Introduction to the Cochrane Library (1.5 hours)
This course aims to instruct staff in effective literature searching using the Cochrane Library and will cover keyword and MESH search, combining search terms, saving search histories and printing/saving results.

Introduction to NHS Evidence & Basic Literature Searching (2 hours)
This course is for staff who wish to learn the basics of literature searching using healthcare databases and will include a brief introduction to the NHS Evidence web portal. No previous experience necessary.

An Introduction to Critical Appraisal Training
We offer courses which examine critical appraisal of systematic reviews, randomised controlled trials (RCTs) or qualitative research. You will summarise the key features of the research type, identify tools to help appraise the research and carry out an appraisal of a relevant paper selected by the Library team. No previous experience is needed.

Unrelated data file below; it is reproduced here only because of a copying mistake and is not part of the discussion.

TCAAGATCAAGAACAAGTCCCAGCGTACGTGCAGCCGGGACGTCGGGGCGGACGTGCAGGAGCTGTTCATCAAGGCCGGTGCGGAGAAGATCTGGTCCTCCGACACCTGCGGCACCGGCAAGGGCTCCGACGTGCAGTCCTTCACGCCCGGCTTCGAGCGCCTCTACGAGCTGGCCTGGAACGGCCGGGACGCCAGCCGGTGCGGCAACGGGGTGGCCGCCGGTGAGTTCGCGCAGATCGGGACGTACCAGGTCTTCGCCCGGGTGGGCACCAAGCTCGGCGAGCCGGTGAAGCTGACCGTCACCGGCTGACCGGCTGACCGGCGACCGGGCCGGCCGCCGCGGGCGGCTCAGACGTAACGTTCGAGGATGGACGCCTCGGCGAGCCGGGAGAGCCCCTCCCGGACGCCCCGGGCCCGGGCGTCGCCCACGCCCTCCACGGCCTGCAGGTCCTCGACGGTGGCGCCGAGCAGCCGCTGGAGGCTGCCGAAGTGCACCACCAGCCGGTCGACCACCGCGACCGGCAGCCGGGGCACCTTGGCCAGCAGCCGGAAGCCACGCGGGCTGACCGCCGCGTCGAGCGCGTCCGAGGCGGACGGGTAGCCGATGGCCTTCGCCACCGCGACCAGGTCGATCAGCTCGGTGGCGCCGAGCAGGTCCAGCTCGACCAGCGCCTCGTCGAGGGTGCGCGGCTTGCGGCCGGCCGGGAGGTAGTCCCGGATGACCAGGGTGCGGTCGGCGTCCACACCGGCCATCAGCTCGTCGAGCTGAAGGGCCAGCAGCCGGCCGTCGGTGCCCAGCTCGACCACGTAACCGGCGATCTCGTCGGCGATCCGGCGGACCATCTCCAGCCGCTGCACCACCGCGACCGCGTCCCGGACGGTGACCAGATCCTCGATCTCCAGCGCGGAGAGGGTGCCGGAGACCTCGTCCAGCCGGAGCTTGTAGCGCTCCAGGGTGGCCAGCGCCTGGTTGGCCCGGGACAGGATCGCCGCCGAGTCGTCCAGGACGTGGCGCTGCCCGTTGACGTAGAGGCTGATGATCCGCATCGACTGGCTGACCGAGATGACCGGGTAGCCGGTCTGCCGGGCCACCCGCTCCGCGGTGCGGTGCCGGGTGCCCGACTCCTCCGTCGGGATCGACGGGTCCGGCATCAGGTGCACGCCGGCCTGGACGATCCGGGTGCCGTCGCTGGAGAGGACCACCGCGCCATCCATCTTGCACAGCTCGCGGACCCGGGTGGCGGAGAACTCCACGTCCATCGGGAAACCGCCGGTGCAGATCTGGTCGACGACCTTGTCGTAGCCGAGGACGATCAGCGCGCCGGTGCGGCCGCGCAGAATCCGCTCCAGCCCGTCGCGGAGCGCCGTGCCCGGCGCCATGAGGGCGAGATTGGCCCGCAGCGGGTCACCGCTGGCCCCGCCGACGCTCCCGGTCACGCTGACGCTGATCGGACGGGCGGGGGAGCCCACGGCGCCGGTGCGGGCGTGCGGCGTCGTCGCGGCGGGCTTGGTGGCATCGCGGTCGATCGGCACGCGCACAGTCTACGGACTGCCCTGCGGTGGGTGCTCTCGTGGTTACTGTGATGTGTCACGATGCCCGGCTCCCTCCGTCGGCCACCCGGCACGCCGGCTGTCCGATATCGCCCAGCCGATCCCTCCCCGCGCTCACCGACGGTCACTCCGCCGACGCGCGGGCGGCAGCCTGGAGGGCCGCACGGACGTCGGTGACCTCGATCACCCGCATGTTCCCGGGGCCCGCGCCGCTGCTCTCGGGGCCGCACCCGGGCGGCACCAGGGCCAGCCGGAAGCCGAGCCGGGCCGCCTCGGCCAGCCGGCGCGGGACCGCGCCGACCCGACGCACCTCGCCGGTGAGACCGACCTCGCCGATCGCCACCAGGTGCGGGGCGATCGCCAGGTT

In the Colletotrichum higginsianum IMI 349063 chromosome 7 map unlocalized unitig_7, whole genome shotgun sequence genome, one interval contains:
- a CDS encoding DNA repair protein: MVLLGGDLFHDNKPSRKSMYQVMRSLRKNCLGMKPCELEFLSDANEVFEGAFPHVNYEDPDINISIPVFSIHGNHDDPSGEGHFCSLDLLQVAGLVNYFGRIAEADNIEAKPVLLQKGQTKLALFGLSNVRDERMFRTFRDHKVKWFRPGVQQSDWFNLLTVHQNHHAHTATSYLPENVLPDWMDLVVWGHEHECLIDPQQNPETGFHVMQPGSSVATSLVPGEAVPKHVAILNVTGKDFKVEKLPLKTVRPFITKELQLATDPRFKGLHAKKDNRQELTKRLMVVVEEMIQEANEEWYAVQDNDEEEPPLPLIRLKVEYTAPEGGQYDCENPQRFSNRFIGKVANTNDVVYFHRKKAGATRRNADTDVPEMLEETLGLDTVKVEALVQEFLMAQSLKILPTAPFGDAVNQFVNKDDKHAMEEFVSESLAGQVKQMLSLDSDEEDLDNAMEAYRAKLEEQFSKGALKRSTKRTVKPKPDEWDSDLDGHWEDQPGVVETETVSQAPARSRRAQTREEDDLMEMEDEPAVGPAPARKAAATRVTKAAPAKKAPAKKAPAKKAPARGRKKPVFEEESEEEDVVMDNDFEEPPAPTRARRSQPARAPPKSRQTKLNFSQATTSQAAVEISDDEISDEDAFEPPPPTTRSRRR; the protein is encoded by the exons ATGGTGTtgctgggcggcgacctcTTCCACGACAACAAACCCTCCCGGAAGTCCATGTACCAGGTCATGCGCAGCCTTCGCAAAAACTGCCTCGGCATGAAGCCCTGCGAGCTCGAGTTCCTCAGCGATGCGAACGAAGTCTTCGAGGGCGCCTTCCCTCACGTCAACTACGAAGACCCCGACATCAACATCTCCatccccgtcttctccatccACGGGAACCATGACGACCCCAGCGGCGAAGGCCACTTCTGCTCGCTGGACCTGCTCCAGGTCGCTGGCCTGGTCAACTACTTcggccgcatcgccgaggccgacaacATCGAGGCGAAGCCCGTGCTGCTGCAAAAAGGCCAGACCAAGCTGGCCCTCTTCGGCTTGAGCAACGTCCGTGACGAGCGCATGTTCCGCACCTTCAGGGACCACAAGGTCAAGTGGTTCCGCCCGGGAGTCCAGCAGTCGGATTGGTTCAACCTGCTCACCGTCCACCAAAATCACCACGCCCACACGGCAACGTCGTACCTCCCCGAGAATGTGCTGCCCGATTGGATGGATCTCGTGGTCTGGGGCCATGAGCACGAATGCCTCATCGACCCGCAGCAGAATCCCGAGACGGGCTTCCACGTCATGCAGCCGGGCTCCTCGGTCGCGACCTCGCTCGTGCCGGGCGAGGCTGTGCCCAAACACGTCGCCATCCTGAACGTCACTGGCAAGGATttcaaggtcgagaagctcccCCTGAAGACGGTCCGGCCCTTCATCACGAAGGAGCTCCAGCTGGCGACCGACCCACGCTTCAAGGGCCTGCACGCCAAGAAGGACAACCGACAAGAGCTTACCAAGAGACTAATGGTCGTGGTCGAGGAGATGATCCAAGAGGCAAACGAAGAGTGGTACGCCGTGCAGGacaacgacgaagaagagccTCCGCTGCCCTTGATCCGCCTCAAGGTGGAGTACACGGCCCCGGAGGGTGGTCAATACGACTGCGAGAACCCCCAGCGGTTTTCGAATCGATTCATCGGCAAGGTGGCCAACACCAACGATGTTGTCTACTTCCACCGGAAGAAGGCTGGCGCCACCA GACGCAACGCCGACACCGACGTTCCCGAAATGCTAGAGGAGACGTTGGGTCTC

To book a place on any of the above courses or to discuss your requirements, please contact Library Staff on 01625 66 3923.

Think again: action needed to reduce missed appointments

NHS hospitals should make more use of innovative solutions to tackle the number of people who miss their appointments, Health Minister Simon Burns urged today.

Good progress was made last year to reduce the number of missed outpatient appointments by over 250,000 against a background of rising demand. Over 800,000 more patients had an appointment last year.

However, during 2011/12 there were still around 5.5 million missed appointments in the NHS. Overall the NHS carried out nearly 53 million outpatient appointments – meaning more than one in ten appointments were did-not-attends.  Read the full story

also from the Guardian